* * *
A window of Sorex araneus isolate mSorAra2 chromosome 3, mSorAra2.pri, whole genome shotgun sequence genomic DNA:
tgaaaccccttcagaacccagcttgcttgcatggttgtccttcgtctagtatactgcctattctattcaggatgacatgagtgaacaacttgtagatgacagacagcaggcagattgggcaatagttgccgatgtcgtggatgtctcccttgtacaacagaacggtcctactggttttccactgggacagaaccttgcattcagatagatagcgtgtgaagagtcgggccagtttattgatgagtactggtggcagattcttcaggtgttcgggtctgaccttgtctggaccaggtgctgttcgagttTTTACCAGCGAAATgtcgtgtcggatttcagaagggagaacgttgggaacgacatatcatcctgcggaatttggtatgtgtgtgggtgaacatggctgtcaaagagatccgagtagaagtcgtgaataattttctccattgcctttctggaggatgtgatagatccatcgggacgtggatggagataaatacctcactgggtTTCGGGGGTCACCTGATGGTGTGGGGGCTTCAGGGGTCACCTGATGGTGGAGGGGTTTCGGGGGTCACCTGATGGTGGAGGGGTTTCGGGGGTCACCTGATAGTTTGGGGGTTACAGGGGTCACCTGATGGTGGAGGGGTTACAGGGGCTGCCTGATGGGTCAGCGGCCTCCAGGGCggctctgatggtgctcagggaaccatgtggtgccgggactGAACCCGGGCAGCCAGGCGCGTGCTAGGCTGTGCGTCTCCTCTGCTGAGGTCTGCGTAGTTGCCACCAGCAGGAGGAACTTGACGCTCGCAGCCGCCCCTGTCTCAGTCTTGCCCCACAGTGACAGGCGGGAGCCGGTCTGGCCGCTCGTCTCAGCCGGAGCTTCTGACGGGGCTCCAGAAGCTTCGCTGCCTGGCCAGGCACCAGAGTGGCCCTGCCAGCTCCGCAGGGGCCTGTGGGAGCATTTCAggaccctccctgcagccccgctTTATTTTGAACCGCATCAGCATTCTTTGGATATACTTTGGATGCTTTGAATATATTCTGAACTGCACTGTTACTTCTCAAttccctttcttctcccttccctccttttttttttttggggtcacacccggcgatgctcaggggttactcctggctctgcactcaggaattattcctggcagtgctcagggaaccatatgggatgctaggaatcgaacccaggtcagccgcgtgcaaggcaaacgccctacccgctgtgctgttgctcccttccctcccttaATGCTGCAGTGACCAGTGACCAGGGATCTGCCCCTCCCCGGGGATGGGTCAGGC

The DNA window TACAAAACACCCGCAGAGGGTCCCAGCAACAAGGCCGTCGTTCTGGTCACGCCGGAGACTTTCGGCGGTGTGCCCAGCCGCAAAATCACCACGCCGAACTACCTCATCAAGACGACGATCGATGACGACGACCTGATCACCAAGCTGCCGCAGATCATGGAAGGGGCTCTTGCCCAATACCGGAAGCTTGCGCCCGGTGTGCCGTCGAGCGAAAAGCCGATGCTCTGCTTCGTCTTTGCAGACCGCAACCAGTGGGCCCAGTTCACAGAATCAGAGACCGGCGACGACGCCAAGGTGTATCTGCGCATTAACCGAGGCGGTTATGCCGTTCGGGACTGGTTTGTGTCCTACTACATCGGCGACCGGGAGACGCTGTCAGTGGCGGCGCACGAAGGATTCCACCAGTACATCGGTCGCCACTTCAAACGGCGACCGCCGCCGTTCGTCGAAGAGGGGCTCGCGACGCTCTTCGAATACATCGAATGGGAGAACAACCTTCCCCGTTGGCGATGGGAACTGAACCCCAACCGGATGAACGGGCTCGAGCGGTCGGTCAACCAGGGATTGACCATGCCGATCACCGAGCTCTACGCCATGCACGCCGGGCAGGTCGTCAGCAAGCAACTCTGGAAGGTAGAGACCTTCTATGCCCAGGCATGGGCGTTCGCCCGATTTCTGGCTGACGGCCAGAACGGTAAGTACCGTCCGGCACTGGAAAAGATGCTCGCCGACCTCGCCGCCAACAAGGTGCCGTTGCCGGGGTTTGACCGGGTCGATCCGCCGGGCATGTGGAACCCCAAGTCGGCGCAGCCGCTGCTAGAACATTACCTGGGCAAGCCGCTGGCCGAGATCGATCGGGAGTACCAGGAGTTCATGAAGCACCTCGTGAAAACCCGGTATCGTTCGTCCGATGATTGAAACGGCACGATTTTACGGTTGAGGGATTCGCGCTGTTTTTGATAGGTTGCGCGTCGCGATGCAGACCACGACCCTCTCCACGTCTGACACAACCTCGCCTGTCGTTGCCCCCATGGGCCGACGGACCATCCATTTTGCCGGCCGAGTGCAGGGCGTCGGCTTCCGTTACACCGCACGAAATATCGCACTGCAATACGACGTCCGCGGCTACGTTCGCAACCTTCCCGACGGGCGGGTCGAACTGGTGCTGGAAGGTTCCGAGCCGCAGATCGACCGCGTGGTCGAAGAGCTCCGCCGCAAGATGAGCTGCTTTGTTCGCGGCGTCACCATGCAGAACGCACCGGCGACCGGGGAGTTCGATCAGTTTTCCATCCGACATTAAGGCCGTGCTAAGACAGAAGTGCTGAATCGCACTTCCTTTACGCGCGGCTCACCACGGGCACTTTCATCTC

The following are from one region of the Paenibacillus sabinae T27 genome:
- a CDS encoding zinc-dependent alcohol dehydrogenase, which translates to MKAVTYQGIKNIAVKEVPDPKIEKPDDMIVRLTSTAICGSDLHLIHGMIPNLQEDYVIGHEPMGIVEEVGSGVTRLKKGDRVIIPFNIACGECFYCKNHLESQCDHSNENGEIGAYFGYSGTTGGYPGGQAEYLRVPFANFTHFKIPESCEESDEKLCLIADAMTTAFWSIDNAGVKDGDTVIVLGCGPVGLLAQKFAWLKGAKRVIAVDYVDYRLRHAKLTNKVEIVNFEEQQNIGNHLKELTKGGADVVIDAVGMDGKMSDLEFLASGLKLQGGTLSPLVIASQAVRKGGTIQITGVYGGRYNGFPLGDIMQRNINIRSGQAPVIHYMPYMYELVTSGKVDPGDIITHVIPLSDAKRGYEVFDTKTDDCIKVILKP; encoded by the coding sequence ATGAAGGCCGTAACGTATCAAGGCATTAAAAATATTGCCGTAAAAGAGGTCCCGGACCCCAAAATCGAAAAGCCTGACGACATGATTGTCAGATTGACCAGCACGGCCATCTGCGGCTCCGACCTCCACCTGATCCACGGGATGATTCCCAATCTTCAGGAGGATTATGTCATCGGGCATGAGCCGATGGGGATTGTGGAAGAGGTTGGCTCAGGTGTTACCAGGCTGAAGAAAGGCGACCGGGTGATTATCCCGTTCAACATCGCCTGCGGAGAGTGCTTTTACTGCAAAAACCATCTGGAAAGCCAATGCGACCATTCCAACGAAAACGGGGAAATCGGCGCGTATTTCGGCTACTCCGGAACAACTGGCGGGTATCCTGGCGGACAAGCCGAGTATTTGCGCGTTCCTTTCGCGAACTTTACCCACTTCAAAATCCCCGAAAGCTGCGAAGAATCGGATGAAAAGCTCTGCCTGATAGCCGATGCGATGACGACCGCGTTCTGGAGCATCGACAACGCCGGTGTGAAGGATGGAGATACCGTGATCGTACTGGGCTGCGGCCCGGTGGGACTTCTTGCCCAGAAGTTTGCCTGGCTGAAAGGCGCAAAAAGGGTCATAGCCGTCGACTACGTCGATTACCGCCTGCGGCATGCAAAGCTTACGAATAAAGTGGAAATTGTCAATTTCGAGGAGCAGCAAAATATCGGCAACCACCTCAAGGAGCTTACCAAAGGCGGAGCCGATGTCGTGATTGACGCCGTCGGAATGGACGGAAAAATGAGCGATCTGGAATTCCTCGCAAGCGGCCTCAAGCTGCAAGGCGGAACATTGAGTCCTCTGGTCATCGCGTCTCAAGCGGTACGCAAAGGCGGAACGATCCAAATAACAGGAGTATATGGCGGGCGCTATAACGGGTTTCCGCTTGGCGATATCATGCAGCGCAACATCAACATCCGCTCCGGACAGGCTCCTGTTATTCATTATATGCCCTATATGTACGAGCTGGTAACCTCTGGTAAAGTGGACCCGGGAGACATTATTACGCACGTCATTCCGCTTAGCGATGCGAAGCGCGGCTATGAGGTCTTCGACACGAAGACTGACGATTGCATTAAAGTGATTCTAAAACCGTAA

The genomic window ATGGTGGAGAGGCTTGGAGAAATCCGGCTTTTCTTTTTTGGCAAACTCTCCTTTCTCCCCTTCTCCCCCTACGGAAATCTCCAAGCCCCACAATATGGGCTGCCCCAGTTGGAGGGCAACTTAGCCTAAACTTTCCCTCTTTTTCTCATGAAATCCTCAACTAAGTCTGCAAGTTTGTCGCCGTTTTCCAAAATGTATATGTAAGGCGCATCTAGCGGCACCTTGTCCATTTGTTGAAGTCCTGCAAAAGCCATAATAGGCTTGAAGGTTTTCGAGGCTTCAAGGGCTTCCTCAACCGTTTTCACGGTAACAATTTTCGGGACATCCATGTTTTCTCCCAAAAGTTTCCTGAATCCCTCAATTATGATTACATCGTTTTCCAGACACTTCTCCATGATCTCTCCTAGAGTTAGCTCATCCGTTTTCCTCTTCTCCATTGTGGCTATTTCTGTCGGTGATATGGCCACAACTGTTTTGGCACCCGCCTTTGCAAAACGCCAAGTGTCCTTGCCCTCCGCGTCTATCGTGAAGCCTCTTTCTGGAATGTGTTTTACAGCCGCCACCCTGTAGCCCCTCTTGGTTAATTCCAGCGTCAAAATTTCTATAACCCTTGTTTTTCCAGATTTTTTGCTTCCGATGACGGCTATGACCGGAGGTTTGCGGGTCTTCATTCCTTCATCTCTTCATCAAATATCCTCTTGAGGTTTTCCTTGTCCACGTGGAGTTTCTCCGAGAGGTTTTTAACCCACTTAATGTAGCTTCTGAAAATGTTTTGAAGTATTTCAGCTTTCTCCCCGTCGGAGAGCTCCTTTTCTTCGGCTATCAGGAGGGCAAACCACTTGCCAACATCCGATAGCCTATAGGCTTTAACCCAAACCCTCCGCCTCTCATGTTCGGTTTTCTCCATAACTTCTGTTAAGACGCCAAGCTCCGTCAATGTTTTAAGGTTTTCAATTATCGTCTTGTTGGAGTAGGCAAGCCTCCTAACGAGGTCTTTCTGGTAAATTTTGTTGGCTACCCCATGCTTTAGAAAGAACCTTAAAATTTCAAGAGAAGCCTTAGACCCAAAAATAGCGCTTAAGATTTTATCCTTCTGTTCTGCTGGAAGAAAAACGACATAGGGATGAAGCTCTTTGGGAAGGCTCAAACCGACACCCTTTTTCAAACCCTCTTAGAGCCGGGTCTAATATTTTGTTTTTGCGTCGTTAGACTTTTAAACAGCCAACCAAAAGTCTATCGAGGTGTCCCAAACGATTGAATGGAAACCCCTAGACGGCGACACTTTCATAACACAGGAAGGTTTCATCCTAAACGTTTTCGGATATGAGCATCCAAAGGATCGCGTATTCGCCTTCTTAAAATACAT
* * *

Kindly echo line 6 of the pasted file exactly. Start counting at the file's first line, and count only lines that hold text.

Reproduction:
The genomic window ATGGTGGAGAGGCTTGGAGAAATCCGGCTTTTCTTTTTTGGCAAACTCTCCTTTCTCCCCTTCTCCCCCTACGGAAATCTCCAAGCCCCACAATATGGGCTGCCCCAGTTGGAGGGCAACTTAGCCTAAACTTTCCCTCTTTTTCTCATGAAATCCTCAACTAAGTCTGCAAGTTTGTCGCCGTTTTCCAAAATGTATATGTAAGGCGCATCTAGCGGCACCTTGTCCATTTGTTGAAGTCCTGCAAAAGCCATAATAGGCTTGAAGGTTTTCGAGGCTTCAAGGGCTTCCTCAACCGTTTTCACGGTAACAATTTTCGGGACATCCATGTTTTCTCCCAAAAGTTTCCTGAATCCCTCAATTATGATTACATCGTTTTCCAGACACTTCTCCATGATCTCTCCTAGAGTTAGCTCATCCGTTTTCCTCTTCTCCATTGTGGCTATTTCTGTCGGTGATATGGCCACAACTGTTTTGGCACCCGCCTTTGCAAAACGCCAAGTGTCCTTGCCCTCCGCGTCTATCGTGAAGCCTCTTTCTGGAATGTGTTTTACAGCCGCCACCCTGTAGCCCCTCTTGGTTAATTCCAGCGTCAAAATTTCTATAACCCTTGTTTTTCCAGATTTTTTGCTTCCGATGACGGCTATGACCGGAGGTTTGCGGGTCTTCATTCCTTCATCTCTTCATCAAATATCCTCTTGAGGTTTTCCTTGTCCACGTGGAGTTTCTCCGAGAGGTTTTTAACCCACTTAATGTAGCTTCTGAAAATGTTTTGAAGTATTTCAGCTTTCTCCCCGTCGGAGAGCTCCTTTTCTTCGGCTATCAGGAGGGCAAACCACTTGCCAACATCCGATAGCCTATAGGCTTTAACCCAAACCCTCCGCCTCTCATGTTCGGTTTTCTCCATAACTTCTGTTAAGACGCCAAGCTCCGTCAATGTTTTAAGGTTTTCAATTATCGTCTTGTTGGAGTAGGCAAGCCTCCTAACGAGGTCTTTCTGGTAAATTTTGTTGGCTACCCCATGCTTTAGAAAGAACCTTAAAATTTCAAGAGAAGCCTTAGACCCAAAAATAGCGCTTAAGATTTTATCCTTCTGTTCTGCTGGAAGAAAAACGACATAGGGATGAAGCTCTTTGGGAAGGCTCAAACCGACACCCTTTTTCAAACCCTCTTAGAGCCGGGTCTAATATTTTGTTTTTGCGTCGTTAGACTTTTAAACAGCCAACCAAAAGTCTATCGAGGTGTCCCAAACGATTGAATGGAAACCCCTAGACGGCGACACTTTCATAACACAGGAAGGTTTCATCCTAAACGTTTTCGGATATGAGCATCCAAAGGATCGCGTATTCGCCTTCTTAAAATACAT